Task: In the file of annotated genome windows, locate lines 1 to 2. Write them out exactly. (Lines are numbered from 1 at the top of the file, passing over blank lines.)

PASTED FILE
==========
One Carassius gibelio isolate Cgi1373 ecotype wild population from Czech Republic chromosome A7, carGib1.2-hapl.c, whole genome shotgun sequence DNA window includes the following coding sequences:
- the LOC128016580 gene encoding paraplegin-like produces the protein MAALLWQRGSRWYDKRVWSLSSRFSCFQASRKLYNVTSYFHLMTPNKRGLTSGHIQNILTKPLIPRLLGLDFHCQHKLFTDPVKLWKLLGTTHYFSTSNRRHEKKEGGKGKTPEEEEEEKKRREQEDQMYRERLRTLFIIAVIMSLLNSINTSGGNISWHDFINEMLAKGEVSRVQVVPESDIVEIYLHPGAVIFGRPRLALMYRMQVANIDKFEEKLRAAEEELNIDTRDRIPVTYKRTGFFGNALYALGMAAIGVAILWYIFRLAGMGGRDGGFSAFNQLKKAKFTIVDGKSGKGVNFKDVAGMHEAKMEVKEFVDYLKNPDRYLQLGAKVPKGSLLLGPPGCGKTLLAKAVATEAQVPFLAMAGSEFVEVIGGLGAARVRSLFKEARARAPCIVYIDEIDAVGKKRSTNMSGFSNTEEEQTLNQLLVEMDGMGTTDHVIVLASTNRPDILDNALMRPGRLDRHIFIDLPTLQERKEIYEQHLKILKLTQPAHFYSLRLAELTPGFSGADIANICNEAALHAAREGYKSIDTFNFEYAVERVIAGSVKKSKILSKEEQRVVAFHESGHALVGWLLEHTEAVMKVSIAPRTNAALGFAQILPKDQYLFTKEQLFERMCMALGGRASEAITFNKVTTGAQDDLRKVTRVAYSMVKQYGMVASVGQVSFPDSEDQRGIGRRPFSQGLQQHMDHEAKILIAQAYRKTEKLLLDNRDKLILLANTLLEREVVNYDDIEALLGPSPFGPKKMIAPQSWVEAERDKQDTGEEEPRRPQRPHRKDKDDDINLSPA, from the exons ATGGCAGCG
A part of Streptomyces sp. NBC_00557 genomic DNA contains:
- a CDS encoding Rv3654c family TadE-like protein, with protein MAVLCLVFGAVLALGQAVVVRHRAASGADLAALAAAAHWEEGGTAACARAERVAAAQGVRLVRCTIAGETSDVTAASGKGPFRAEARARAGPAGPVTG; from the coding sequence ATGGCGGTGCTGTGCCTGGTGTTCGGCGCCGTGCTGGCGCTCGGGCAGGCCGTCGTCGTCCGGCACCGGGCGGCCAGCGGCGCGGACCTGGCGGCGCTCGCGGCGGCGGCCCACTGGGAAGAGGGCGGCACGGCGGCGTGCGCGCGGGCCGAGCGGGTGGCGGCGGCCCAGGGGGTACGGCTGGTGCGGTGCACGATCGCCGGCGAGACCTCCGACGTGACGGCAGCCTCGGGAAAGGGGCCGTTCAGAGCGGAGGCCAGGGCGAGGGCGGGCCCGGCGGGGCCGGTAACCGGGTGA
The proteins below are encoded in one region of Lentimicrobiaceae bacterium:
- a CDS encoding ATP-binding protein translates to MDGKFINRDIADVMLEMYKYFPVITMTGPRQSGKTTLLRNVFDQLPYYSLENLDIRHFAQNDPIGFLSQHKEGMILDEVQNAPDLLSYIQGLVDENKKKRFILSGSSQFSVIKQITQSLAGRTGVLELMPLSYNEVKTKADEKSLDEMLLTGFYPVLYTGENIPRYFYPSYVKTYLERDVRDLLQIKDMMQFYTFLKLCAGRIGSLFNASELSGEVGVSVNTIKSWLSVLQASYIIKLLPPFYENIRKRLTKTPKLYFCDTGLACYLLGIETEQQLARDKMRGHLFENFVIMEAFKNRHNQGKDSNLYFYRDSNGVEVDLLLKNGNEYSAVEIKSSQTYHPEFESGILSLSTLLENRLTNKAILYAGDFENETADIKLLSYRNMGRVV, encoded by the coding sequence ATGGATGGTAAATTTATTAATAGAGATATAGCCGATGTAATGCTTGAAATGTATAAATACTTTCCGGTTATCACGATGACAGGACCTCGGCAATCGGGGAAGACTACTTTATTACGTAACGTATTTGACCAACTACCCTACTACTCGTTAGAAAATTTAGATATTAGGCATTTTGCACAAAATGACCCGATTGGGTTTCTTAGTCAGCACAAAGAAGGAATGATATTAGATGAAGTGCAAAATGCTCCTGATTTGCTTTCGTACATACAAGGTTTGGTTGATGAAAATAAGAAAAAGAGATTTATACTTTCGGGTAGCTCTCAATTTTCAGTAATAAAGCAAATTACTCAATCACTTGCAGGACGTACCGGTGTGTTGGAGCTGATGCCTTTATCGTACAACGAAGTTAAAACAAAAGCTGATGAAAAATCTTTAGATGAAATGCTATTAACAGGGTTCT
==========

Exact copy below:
One Carassius gibelio isolate Cgi1373 ecotype wild population from Czech Republic chromosome A7, carGib1.2-hapl.c, whole genome shotgun sequence DNA window includes the following coding sequences:
- the LOC128016580 gene encoding paraplegin-like produces the protein MAALLWQRGSRWYDKRVWSLSSRFSCFQASRKLYNVTSYFHLMTPNKRGLTSGHIQNILTKPLIPRLLGLDFHCQHKLFTDPVKLWKLLGTTHYFSTSNRRHEKKEGGKGKTPEEEEEEKKRREQEDQMYRERLRTLFIIAVIMSLLNSINTSGGNISWHDFINEMLAKGEVSRVQVVPESDIVEIYLHPGAVIFGRPRLALMYRMQVANIDKFEEKLRAAEEELNIDTRDRIPVTYKRTGFFGNALYALGMAAIGVAILWYIFRLAGMGGRDGGFSAFNQLKKAKFTIVDGKSGKGVNFKDVAGMHEAKMEVKEFVDYLKNPDRYLQLGAKVPKGSLLLGPPGCGKTLLAKAVATEAQVPFLAMAGSEFVEVIGGLGAARVRSLFKEARARAPCIVYIDEIDAVGKKRSTNMSGFSNTEEEQTLNQLLVEMDGMGTTDHVIVLASTNRPDILDNALMRPGRLDRHIFIDLPTLQERKEIYEQHLKILKLTQPAHFYSLRLAELTPGFSGADIANICNEAALHAAREGYKSIDTFNFEYAVERVIAGSVKKSKILSKEEQRVVAFHESGHALVGWLLEHTEAVMKVSIAPRTNAALGFAQILPKDQYLFTKEQLFERMCMALGGRASEAITFNKVTTGAQDDLRKVTRVAYSMVKQYGMVASVGQVSFPDSEDQRGIGRRPFSQGLQQHMDHEAKILIAQAYRKTEKLLLDNRDKLILLANTLLEREVVNYDDIEALLGPSPFGPKKMIAPQSWVEAERDKQDTGEEEPRRPQRPHRKDKDDDINLSPA, from the exons ATGGCAGCG